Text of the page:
Master's Tournament Does an Awful Job in interpreting the Rules, Hitting a 14 year old for slow play

Gary Player writes:

I’ve seen a lot of great shots and great rounds at Augusta. In 1978, I closed in 30 and shot 64 to win the Masters by one. But that doesn’t compare to what Tianlang Guan is doing at the age of 14. Mark my words: We are witnessing the most historic moment golf has experienced in my lifetime. And giving him the slow-play penalty on Friday is one of the saddest things I’ve seen in golf. When I heard, I prayed that he would make the cut. I am thrilled he did, because having him play the weekend will do miracles for the game. Golf’s popularity is as low as it’s ever been. Fewer and fewer people are playing the game. This will encourage young boys and girls around the world to play the game. Imagine it! Everyone will benefit — courses, manufacturers, some day even fans.

Now, you cannot criticize the rule. It’s in the book for a reason. I believe the officials when they say Guan broke it. But you’ve got to be consistent. If you had a stopwatch, you could time many players in the last 20 years who have been well over their time but have not been penalized. Slow-playing tournament leaders have not been penalized. If the rule is applied arbitrarily, it is meaningless. The tragedy is that this could cause a stir. Imagine what the Chinese are going to think?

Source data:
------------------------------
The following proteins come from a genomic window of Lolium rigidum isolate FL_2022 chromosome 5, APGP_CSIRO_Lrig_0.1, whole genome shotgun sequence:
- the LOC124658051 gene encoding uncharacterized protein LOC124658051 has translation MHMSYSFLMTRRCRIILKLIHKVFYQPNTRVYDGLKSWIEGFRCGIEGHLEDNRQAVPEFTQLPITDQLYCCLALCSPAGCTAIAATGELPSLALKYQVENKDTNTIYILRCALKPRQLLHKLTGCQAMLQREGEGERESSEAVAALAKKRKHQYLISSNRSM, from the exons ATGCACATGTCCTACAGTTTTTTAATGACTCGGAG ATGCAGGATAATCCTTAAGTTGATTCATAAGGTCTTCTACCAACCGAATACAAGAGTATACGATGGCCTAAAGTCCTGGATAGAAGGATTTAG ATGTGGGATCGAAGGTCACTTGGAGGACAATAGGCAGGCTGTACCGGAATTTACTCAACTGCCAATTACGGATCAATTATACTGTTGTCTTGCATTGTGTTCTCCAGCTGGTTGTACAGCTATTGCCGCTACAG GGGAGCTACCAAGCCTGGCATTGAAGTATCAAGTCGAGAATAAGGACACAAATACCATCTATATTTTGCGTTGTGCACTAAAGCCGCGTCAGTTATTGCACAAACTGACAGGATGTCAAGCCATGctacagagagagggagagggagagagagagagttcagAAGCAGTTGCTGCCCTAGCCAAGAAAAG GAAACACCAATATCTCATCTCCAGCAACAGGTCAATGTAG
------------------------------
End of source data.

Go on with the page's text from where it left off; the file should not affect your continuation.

I agree. Say it again with me, the rules were made for Golf, not Golf for the rules–KSH. Read it all.


Posted in * Culture-Watch, Ethics / Moral Theology, Sports, Teens / Youth, Theology

2 comments on “Master's Tournament Does an Awful Job in interpreting the Rules, Hitting a 14 year old for slow play

  1. sophy0075 says:

    For Pete’s sake, the kid is only 14! The official in question should have taken the young man aside and gently warned him. Then there should have been an announcement to all players that they could be timed and that slow play would be penalized.

  2. Ad Orientem says:

    And then they turn around and let a man occasionally described as the world’s greatest professional golfer off with a slap on the wrist for much more serious and difficult to defend offense.